Epidemiological studies have shown that the tendency toward depression in patients with fibromyalgia may be a manifestation of a familial depressive spectrum disorder (alcoholism and/or depression in the family members) and not simply a "reactive" depression secondary to pain and other symptoms.


There is currently no diagnostic or laboratory test to identify fibromylagia. A diagnosis is made by first ruling out other conditions that may mimic its symptoms such as thyroid disease, lupus, Lyme disease, and rheumatoid arthritis. A study of thyroid function showed that 63% of a group of FMS patients suffered from some degree of hypothyroidism. This percentage is much higher than for the general population. Fibromyalgia patients were shown either to suffer from a thyroid hormone deficiency or from cellular resistance to thyroid hormone. (Refer to the Thyroid Deficiency protocol for suggestions that could correct a thyroid hormone defect as a possible underlying cause of fibromyalgia.)

The diagnosis is made based upon the patient's historical and physical findings. A history of generalized muscle pain and malaise coupled with the finding of the specific tender points is suggestive. The patient will often state that the symptoms developed after a viral infection. A history of poor sleep is also suggestive. It is important to consider other conditions including depression and chronic viral infection. It is the latter that overlaps with chronic fatigue. Sometimes treating the poor sleep resolves the condition, which would not be true for depression. On physical exam, in addition to tender points, the patient may have a particular type of skin and soft tissue consistency that may be best described as "doughy."

Both fibromylagia and CFS not only overlap, but describe a vague constellation of symptoms. That is why one of the major criteria is exclusion of other disorders that can cause similar symptoms. A truly thorough workup would include things that most conventional physicians do not look at, such as the yeast syndrome (see the Candida protocol ), for example. A complementary physician, Dr. Ed McDonagh, has a very extensive protocol for the diagnosis and treatment of both fibromyalgia and CFS, which he groups together.

His workup includes dark-field (specialized) microscopy of the blood; routine blood chemistries; sedimentation rate for inflammation; antinuclear antibody test for lupus; antioxidant assay; intra- cellular mineral diagnostics for mineral status; comprehensive digestive stool analysis for digestion; DHEA level; ELISA-ACT for T-cell mediated allergy; hair analysis for minerals looking for heavy metals; amino acid analysis of urine; basal temperature for thyroid function (see the Thyroid Deficiency protocol ), antibodies for candida; antibodies for Epstein Barr, CMV, Herpes, Chlamydia, and Heliobacter to look for chronic infection; and other testing as needed.

Drug Treatment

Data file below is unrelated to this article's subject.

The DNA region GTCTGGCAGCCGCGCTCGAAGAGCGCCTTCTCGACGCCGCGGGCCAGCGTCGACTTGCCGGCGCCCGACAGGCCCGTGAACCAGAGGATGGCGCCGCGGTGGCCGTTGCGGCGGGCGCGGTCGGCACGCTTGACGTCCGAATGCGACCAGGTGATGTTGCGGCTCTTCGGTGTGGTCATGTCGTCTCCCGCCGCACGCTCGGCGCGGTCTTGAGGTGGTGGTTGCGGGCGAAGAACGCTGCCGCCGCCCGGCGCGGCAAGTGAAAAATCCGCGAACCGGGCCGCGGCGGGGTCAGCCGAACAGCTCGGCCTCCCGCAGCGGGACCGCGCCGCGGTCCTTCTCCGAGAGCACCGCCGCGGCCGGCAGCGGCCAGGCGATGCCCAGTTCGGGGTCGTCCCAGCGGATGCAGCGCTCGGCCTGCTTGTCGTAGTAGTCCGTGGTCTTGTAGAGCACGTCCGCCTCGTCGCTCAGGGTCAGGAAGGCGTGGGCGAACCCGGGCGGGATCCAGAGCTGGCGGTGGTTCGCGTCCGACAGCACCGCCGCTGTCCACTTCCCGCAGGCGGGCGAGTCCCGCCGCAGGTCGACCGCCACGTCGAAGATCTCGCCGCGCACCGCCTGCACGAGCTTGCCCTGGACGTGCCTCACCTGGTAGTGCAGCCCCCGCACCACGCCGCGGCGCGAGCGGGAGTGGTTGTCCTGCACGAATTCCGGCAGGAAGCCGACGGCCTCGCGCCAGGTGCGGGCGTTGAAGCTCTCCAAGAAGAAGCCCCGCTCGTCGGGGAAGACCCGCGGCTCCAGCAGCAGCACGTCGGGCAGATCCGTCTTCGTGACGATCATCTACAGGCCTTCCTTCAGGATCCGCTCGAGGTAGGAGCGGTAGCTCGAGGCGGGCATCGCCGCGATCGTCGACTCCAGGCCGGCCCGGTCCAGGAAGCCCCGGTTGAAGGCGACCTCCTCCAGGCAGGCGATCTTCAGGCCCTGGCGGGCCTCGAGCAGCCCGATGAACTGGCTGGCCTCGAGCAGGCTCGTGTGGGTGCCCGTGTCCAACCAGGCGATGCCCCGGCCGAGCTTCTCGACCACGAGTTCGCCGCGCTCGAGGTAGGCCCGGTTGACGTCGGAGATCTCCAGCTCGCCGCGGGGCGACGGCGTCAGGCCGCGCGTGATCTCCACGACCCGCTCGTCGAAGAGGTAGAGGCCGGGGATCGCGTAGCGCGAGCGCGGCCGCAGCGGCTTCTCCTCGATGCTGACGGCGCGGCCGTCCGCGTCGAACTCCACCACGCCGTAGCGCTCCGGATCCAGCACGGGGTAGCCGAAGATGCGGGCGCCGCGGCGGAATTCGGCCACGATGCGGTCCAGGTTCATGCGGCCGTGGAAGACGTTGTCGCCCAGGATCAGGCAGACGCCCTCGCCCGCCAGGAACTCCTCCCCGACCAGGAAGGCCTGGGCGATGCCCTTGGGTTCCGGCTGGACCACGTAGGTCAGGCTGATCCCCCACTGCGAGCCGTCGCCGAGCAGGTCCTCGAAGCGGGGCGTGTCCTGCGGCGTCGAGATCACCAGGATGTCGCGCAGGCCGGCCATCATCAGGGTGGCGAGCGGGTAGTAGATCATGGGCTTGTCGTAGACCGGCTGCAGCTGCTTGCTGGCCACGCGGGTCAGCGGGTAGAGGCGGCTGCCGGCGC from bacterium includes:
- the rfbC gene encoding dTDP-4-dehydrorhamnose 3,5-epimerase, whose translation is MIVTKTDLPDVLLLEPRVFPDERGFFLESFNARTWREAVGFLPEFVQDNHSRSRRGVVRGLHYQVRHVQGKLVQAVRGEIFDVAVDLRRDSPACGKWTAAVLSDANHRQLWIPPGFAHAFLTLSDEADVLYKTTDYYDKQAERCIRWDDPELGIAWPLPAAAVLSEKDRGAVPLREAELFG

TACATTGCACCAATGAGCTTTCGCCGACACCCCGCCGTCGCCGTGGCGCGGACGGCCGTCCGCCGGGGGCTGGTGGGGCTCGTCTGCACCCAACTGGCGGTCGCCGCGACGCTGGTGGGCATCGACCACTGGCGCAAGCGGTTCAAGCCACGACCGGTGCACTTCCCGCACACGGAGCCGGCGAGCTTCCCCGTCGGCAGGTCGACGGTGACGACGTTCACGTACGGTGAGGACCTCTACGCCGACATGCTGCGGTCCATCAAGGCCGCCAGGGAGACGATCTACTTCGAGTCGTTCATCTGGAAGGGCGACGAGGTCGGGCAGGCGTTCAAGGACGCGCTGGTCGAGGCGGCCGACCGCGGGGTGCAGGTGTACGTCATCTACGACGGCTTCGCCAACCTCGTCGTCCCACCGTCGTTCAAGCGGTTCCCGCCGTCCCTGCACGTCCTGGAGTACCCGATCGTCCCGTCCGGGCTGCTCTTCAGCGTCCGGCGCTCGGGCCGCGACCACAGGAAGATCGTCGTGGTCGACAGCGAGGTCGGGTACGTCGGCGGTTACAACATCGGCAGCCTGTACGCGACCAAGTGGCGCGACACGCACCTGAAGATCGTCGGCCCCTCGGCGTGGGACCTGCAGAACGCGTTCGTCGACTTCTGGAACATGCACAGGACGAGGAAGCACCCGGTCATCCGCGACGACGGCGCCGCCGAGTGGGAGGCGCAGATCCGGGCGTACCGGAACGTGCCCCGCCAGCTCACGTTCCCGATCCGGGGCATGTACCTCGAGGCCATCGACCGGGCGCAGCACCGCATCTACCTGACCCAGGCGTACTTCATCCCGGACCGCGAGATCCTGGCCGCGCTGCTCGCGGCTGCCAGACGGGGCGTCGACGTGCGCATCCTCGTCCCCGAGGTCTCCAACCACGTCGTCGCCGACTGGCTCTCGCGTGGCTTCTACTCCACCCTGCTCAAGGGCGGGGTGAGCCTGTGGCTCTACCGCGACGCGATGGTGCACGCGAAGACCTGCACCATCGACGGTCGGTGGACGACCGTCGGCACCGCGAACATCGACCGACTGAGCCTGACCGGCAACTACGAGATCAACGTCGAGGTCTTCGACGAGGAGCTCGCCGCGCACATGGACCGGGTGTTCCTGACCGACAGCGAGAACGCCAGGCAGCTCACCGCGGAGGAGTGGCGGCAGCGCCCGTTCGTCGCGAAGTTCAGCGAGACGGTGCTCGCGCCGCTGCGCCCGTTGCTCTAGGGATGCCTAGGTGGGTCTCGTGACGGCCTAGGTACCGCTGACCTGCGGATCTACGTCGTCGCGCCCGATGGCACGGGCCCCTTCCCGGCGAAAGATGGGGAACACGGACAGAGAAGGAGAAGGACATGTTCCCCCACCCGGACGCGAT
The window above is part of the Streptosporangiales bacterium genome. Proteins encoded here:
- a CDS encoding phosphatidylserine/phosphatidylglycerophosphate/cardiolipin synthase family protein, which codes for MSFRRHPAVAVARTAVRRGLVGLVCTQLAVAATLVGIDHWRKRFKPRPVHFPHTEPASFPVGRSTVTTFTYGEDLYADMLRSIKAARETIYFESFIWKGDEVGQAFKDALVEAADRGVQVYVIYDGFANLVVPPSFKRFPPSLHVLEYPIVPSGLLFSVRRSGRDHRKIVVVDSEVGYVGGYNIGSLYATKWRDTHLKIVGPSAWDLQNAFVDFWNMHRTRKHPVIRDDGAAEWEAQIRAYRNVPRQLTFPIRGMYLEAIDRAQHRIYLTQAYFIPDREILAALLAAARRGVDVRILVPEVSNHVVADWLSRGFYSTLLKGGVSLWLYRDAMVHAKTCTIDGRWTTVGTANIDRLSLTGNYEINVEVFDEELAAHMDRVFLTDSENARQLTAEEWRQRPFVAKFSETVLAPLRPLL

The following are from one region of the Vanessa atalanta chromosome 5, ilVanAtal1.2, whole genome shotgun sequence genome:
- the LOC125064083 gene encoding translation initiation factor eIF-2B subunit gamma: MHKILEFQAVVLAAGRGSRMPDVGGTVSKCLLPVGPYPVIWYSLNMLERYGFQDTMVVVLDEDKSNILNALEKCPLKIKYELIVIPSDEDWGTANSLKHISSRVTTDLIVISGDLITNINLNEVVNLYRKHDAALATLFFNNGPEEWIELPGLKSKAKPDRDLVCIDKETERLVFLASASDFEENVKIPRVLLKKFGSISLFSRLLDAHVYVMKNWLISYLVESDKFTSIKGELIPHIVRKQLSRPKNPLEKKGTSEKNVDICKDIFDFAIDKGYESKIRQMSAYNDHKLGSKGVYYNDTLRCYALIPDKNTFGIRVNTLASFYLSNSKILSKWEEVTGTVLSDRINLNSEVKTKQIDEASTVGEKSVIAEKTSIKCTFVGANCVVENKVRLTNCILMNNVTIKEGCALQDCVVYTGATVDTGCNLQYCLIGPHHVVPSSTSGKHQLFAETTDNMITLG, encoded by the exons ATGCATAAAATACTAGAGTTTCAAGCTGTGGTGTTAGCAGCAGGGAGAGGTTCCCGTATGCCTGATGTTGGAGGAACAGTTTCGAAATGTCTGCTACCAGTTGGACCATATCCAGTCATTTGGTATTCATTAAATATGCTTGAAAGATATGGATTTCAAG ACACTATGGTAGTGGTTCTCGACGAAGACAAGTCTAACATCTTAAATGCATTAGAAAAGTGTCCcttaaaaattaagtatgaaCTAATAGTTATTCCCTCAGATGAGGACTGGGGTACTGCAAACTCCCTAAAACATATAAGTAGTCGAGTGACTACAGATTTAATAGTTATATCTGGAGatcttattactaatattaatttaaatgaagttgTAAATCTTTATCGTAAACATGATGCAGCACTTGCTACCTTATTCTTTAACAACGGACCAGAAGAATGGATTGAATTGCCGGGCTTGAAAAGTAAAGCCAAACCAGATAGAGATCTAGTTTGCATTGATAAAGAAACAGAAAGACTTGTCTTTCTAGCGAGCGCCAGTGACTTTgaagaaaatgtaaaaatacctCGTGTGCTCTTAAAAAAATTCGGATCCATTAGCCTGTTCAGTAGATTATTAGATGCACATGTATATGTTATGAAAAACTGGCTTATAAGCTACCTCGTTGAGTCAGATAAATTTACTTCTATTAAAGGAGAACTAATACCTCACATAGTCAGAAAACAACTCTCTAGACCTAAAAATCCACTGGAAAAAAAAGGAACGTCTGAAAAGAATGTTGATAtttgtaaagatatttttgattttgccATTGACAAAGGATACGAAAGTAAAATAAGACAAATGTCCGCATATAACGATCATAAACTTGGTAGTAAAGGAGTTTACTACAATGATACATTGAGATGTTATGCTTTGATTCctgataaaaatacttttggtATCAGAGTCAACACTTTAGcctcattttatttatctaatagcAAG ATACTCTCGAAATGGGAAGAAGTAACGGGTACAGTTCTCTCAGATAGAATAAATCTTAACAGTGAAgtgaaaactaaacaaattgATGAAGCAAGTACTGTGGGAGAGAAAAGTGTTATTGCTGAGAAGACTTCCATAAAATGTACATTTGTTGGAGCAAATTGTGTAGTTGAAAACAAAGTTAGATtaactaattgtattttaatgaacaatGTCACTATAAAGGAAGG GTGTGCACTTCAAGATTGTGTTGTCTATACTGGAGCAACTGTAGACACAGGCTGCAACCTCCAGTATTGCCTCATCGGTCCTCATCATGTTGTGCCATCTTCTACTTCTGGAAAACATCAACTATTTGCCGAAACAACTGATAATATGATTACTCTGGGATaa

Treatment consists of managing the symptoms to the greatest possible extent. It may be necessary to try several approaches before a satisfactory regimen is found. Various medications and nutritional supplements that have been studied in clinical trials have provided pain relief and improved sleep quality in FMS patients.

One study found that 55% of FMS patients suffered from sleep disturbances, and that these sleep disturbances were not caused by pain. Alleviating insomnia with antidepressant medication, melatonin, and/or prescription sleep-inducing drugs could alleviate pain.

Antidepressant drugs have been used with varying degrees of success in treating fibromyalgia. Begin with a tricyclic antidepressant. If this does not work, a SSRI antidepressant such as Celexa (20 to 40 mg) replaces the tricyclic. Celexa has a much better side-effect profile than Prozac. Tryptophan is now available from some compounding pharmacies and may be taken by itself up to 3000 mg a day. If it is combined with either a tricyclic or SSRI antidepressant, the dosage must be reduced.

One European study showed that the combination of monoamine oxidase (MAO) inhibiting drugs such as Nardil or Parnate along with the nutrient 5-hydroxytryptophan significantly improved fibromyalgia syndrome, whereas other antidepressant treatments yielded poorer benefits. The doctors who conducted this study stated that a natural analgesic effect occurred when serotonin levels and norepinephrine receptors were enhanced in the brain. The monoamine oxidase inhibiting drugs did produce some side effects. European doctors combine 5-hydroxytryptophan with a decarboxylase inhibitor in order to make it available to produce serotonin in the brain. It is difficult for Americans to get 5-hydroxytryptophan with a pharmaceutical decarboxylase inhibitor. The vitamin B6 Americans use also inhibits the ability of 5-hydroxytryptophan to enhance brain levels of serotonin. One of the reasons these agents work is by improving the quality of sleep, which is also mediated by serotonin.

CAUTION: Anyone who has been taking a tricyclic or SSRI antidepressant such as Prozac or Celexa must wait at least 14 days (this is called wash out) prior to beginning an MAO inhibitor. Fatal reactions have occurred when MAO inhibitors have been mixed with these antidepressants. Additionally, patients taking MAO inhibitors must avoid certain foods and medications. Your doctor or pharmacist will give you a list of these items. It is also very important to boost magnesium levels by supplementation.

The whole article can be found at:

Abstracts for Protocol can be found at: